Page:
Spot these warnings and you’re taking the first step in breaking the vicious cycle of physical, mental and emotional abuse!

Elaine Lai was forced to endure her husband’s beatings in silence for several years, even when she was pregnant.

Speaking to SmartParents, Lai recounts an instance where her husband assaulted her, “As the argument escalated, he pushed me towards the wall, then tried to strangle me. I struggled for five minutes to break free from his grip; which caused strangulation marks on my neck. I felt vulnerable at that moment, fearful and petrified for me and my unborn baby’s safety all at once.”

The final straw came when he lost his temper during a visit from her parents following the birth of her second daughter. She packed her bags and left ― they divorced soon after.

Heart-wrenching as it is to read about the harrowing experience of abuse victims like Lai, she is not alone.

In fact, Anisha Joseph, who heads AWARE Singapore’s sexual assault care centre (SACC) and support services, says, “We received 240 calls last year to our Women’s Helpline relating to intimate partner [or domestic] violence.”

The SACC also received 74 calls relating to violence of a sexual nature. Abuse victims often don’t seek help as they often feel controlled by their abusers and fear retaliation.

Incidentally, survivors — including those who witness acts of domestic violence — may suffer from depression, anxiety, low self-esteem and even post-traumatic stress disorder.

“Often, a violent outburst is followed by a "honeymoon" phase where the abuser asks for the victim's forgiveness or promises not to repeat their behaviour.”

Things get even more dire if your children get caught in the crossfire. Joseph notes that spousal violence at home will also affect the relationships they form in the future.

“There is also a chance for children of an abusive parent to develop abusive behaviours because they have not witnessed or learnt how to control their emotions.” They may not know how to be respectful to their own partners and how to resolve issues without violence, adds Joseph.

So, why do victims stay in such abusive relationships? Joseph explains that violence in a relationship occurs in a cycle. This is difficult to recognise, which makes it even tougher for victims to leave.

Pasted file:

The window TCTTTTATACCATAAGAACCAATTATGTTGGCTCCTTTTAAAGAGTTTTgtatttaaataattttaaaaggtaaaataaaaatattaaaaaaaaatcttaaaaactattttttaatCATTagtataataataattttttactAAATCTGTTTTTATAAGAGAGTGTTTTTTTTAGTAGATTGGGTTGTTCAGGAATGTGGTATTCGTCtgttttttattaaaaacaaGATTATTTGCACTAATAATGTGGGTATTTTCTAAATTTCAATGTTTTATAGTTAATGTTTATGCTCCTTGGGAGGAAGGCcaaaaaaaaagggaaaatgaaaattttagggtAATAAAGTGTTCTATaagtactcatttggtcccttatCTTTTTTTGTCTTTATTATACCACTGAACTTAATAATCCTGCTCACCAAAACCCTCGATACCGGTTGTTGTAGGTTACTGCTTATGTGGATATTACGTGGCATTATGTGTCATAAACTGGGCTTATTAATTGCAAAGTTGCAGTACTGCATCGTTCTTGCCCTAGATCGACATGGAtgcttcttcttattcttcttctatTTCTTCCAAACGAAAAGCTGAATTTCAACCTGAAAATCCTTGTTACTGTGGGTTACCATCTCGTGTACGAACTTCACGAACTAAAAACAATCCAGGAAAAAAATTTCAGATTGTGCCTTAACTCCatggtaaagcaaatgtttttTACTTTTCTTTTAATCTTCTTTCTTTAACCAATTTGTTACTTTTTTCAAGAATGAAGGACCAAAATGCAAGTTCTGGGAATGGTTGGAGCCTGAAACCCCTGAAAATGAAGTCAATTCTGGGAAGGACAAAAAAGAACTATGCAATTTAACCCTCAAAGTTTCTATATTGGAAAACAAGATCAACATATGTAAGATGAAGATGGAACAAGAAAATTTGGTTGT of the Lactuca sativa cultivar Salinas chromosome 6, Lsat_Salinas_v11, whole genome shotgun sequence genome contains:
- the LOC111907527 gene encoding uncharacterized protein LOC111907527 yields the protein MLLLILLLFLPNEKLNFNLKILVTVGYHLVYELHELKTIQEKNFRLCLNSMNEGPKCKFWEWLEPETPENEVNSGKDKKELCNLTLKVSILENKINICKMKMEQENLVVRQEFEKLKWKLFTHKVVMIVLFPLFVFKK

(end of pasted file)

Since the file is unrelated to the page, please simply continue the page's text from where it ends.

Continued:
“Often, a violent outburst is followed by a ‘honeymoon’ phase where the abuser asks for the victim’s forgiveness or promises not to repeat their behaviour.” This confuses the victim into believing that their partner’s behaviour will change or perhaps the violent outburst was a one-off.

REACH Community Services counsellor Isabelle Ng states that spouses may choose to stay in an abusive relationship because they are dependent on the other party for their financial or housing needs. Other reasons for staying include:

* Because the abusive spouse threatens to inflict harm on themselves and their children.

* They lack social support and have concerns regarding their citizenship and immigration status if they are to leave the marriage (especially true for foreign spouses).

* It isn’t culturally or socially acceptable to leave a relationship.

* A sense of helplessness because they are caught in a vicious cycle of violence and aren’t able to break out of it.

* Their children wish them to stay in the relationship.

You’re the butt of your spouse’s mean jokes and they have a habit of constantly mocking and making fun of you.

What’s worse, Joseph says signs of relationship violence are not always easy to spot. Nor are acts of violence only of a physical nature, either. Both Joseph and Ng spell out the tell-tale signs of an abused spouse:

1) You’ll feel P.A.C.K.E.D by the actions, words and behaviour of your partner. The acronym stands for:

* Powerless.

* Abused.

* Controlled.

* Kept isolated.

* (Emotionally) Dependent.

This leaves you in a constant state of fear, anxiety and self-doubt, which makes it harder for you to make the decision to leave.

2) You’ll feel humiliated or embarrassed by your spouse.

3) You become the subject of their overtly critical and repeated put-downs.

4) You’re the butt of your spouse’s mean jokes and they constantly mock and make fun of you.

5) They may refuse to communicate with you ― choosing to ignore or exclude you.

6) They may commit extramarital affairs.

7) They will make their jealousy known and behave in a possessive manner.

8) They exert their dominance and control over your actions any chance they get. They will interrogate you about whom you talked to and where you were. They are in charge of the finances and demand that you produce receipts, insisting that you ask for permission to do anything or go anywhere.

9) You’ll experience a withdrawal of your spouse’s affection and they may try to isolate you from your friends and family.

10) They may also threaten to commit suicide if you leave.

What to do if you’re in an abusive relationship

Noting that it is not easy to leave an abusive relationship, Joseph explains that victims have other options. You can put a safety plan in place by take the following steps:

* Remember important numbers such as the police and the ambulance service.

* Inform trusted family and friends about the incident.

* Get medical attention if you have been physically hurt.

* Make a police report.

* Seek legal protection — such as getting a Personal Protection Order.

* Seek refuge in a friend or family’s house to get away from your abusive spouse.

Or call the following helplines:

* AWARE’s Women’s Helpline: 1800-777-5555 ― 3pm to 9.30pm on weekdays.

* Sexual Assault Care Centre: 6779-0282 ― 10am to midnight on weekdays.

* Samaritans of Singapore: 1800-221-4444 ― 24 hour helpline

Photos: iStock

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